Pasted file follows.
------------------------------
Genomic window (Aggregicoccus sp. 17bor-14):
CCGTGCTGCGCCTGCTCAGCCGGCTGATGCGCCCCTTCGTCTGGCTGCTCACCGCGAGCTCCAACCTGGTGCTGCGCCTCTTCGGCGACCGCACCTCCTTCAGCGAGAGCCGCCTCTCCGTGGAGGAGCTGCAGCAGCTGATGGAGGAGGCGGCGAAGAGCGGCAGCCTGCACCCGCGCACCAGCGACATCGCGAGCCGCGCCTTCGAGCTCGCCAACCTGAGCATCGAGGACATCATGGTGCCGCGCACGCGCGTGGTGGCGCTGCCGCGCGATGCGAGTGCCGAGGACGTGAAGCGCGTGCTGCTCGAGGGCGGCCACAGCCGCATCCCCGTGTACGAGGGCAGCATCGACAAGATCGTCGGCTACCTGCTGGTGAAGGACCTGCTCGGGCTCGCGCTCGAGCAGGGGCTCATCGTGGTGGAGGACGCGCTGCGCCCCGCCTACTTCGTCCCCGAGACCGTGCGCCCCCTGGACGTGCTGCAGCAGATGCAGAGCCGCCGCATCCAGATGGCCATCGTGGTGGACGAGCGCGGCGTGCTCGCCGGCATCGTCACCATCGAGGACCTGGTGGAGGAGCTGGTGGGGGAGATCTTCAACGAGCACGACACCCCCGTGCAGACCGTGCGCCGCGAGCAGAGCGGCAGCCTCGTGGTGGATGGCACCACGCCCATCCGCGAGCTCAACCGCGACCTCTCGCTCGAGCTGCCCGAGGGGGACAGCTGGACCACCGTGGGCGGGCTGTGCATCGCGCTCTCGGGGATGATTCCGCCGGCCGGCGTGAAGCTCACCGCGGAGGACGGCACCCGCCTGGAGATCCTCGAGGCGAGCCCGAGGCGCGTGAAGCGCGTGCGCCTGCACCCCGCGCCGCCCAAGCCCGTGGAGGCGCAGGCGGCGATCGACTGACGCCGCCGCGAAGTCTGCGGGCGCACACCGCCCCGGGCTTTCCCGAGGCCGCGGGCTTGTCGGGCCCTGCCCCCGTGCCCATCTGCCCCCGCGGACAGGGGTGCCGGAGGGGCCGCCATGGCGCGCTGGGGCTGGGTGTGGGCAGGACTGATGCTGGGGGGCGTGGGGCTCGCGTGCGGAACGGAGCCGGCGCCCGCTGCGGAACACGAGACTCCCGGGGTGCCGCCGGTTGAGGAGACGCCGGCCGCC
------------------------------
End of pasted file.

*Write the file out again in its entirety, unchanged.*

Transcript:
Genomic window (Aggregicoccus sp. 17bor-14):
CCGTGCTGCGCCTGCTCAGCCGGCTGATGCGCCCCTTCGTCTGGCTGCTCACCGCGAGCTCCAACCTGGTGCTGCGCCTCTTCGGCGACCGCACCTCCTTCAGCGAGAGCCGCCTCTCCGTGGAGGAGCTGCAGCAGCTGATGGAGGAGGCGGCGAAGAGCGGCAGCCTGCACCCGCGCACCAGCGACATCGCGAGCCGCGCCTTCGAGCTCGCCAACCTGAGCATCGAGGACATCATGGTGCCGCGCACGCGCGTGGTGGCGCTGCCGCGCGATGCGAGTGCCGAGGACGTGAAGCGCGTGCTGCTCGAGGGCGGCCACAGCCGCATCCCCGTGTACGAGGGCAGCATCGACAAGATCGTCGGCTACCTGCTGGTGAAGGACCTGCTCGGGCTCGCGCTCGAGCAGGGGCTCATCGTGGTGGAGGACGCGCTGCGCCCCGCCTACTTCGTCCCCGAGACCGTGCGCCCCCTGGACGTGCTGCAGCAGATGCAGAGCCGCCGCATCCAGATGGCCATCGTGGTGGACGAGCGCGGCGTGCTCGCCGGCATCGTCACCATCGAGGACCTGGTGGAGGAGCTGGTGGGGGAGATCTTCAACGAGCACGACACCCCCGTGCAGACCGTGCGCCGCGAGCAGAGCGGCAGCCTCGTGGTGGATGGCACCACGCCCATCCGCGAGCTCAACCGCGACCTCTCGCTCGAGCTGCCCGAGGGGGACAGCTGGACCACCGTGGGCGGGCTGTGCATCGCGCTCTCGGGGATGATTCCGCCGGCCGGCGTGAAGCTCACCGCGGAGGACGGCACCCGCCTGGAGATCCTCGAGGCGAGCCCGAGGCGCGTGAAGCGCGTGCGCCTGCACCCCGCGCCGCCCAAGCCCGTGGAGGCGCAGGCGGCGATCGACTGACGCCGCCGCGAAGTCTGCGGGCGCACACCGCCCCGGGCTTTCCCGAGGCCGCGGGCTTGTCGGGCCCTGCCCCCGTGCCCATCTGCCCCCGCGGACAGGGGTGCCGGAGGGGCCGCCATGGCGCGCTGGGGCTGGGTGTGGGCAGGACTGATGCTGGGGGGCGTGGGGCTCGCGTGCGGAACGGAGCCGGCGCCCGCTGCGGAACACGAGACTCCCGGGGTGCCGCCGGTTGAGGAGACGCCGGCCGCC